Sam Spade – Character Analysis
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The mystery and the crime in are obviously paramount in the development and success of a good crime fiction novel, but anther key concern must certainly be the protagonist. Especially in hard-boiled fiction, where the detective is your eyes to the unknown world in which the novel is placed.
Dashiell Hammett has constructed Sam Spade in a way so the protagonist has become a feature of the book, rather than merely a medium for the transfer of clue and information in this novel. The reader is given the chance to venture in Spades mind and inner thoughts, Hammett cleverly allows Spade to expression his values, fears and opinions to the respondent and in turn allowing them to associate, trust and relate to him. In bringing the reader closer to the protagonist Hammett has subliminally lured the reader closer to the crime, the suspects and the victims and ultimately dragged them deeper into the noir world in which Sam Spade resides.
Sam Spade, the detective-protagonist is aware that his best efforts are ultimately futile, to the extent that the corrupt urban environment will inevitably undercut and outlast his heroic attempts to see justice done, this sense of Spade wanting to achieve greater justice implies to the reader that Spade is essentially good and is resistant to the hostile world which he had devoted his life to combating. Raymond Chandler labels Hammetts character of Spade as a cynical, tough individual who maintains his code of honour in a world tarnished by deception and betrayal at all levels of society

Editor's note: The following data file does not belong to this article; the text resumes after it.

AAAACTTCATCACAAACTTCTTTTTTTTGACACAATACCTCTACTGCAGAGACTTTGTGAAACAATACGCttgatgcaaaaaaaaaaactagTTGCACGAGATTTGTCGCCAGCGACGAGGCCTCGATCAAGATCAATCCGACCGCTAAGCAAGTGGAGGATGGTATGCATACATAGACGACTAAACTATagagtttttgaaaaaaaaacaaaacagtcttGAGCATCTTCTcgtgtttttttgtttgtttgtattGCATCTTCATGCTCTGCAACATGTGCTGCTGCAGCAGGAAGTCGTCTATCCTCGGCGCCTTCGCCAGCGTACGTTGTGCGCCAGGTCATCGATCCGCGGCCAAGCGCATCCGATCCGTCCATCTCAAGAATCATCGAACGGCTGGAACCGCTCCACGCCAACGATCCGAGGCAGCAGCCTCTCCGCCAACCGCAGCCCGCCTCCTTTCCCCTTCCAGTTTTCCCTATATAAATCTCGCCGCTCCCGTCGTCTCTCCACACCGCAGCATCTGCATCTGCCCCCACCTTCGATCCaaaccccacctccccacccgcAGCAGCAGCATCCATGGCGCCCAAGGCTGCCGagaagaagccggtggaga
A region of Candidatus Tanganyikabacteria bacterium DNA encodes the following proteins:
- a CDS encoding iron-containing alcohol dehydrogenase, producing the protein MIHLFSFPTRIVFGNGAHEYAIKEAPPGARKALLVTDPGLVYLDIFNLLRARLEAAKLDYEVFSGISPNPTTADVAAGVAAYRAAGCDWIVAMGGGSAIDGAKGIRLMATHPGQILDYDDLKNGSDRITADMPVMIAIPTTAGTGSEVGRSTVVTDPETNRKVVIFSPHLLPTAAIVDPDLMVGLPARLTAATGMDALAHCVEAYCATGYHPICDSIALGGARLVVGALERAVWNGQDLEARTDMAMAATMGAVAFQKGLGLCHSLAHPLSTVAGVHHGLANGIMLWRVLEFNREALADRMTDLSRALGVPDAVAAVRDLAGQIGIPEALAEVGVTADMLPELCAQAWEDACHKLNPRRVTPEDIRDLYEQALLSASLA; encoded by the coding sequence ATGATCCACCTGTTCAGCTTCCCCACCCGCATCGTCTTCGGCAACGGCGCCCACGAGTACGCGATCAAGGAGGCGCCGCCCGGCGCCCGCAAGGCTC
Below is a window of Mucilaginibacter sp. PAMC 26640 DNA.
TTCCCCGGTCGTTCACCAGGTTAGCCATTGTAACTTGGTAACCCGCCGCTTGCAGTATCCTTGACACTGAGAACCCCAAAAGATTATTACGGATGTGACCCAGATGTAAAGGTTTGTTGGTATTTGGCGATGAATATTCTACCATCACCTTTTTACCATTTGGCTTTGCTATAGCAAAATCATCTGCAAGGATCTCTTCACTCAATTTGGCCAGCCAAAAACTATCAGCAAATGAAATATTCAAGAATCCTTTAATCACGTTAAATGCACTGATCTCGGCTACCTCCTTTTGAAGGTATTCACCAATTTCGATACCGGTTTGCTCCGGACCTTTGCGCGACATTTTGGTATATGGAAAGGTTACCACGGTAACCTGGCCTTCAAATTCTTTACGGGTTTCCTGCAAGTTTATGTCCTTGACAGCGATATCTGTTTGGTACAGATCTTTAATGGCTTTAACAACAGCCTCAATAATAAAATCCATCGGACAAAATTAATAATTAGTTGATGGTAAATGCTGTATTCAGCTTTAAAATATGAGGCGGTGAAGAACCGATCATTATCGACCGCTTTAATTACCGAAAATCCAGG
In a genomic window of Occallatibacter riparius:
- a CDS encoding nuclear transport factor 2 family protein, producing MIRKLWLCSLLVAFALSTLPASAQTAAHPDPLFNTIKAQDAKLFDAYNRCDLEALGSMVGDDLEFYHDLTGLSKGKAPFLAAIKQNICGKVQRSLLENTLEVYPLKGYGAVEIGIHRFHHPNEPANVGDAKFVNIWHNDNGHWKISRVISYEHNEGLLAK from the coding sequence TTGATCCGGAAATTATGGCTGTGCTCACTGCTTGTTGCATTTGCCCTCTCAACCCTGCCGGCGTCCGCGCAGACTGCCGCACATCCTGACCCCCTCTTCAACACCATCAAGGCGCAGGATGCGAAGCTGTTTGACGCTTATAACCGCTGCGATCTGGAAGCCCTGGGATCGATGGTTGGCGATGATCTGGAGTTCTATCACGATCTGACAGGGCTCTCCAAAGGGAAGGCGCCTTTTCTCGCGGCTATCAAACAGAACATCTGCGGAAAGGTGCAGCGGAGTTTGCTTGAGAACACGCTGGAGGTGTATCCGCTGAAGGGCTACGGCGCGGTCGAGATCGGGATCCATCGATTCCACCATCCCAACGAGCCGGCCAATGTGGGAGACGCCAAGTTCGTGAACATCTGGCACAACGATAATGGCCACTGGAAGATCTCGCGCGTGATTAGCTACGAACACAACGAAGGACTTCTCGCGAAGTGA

In The Maltese Falcon Spade is described as the “blond Satan.” Whilst his objective and inner good is clear to the readers, other characters struggle to see Spade in his true light, and describe him as a wild and unpredictable man, and his motives are never quite clear This could be attributed to the fact that he is continually distancing himself from people and avoiding relationships, except in his relationship with Bridget OShannessy in which Hammett subverts the typical genre expectations by implying the chance of a long term relationship between her and Spade. Spade opens up to Bridget with lines such as Dont worry, Im scared as well Spade is a tarnished hero, not bound by conventional rules and ties placed upon us by society, he shares an uncompromising and fatalistic view of the world, he is the man America needed to bring plausibility back to crime fiction, he would pursue crime through the dark, rain-soaked streets of American cities rather than the well-kept lawns of English country houses.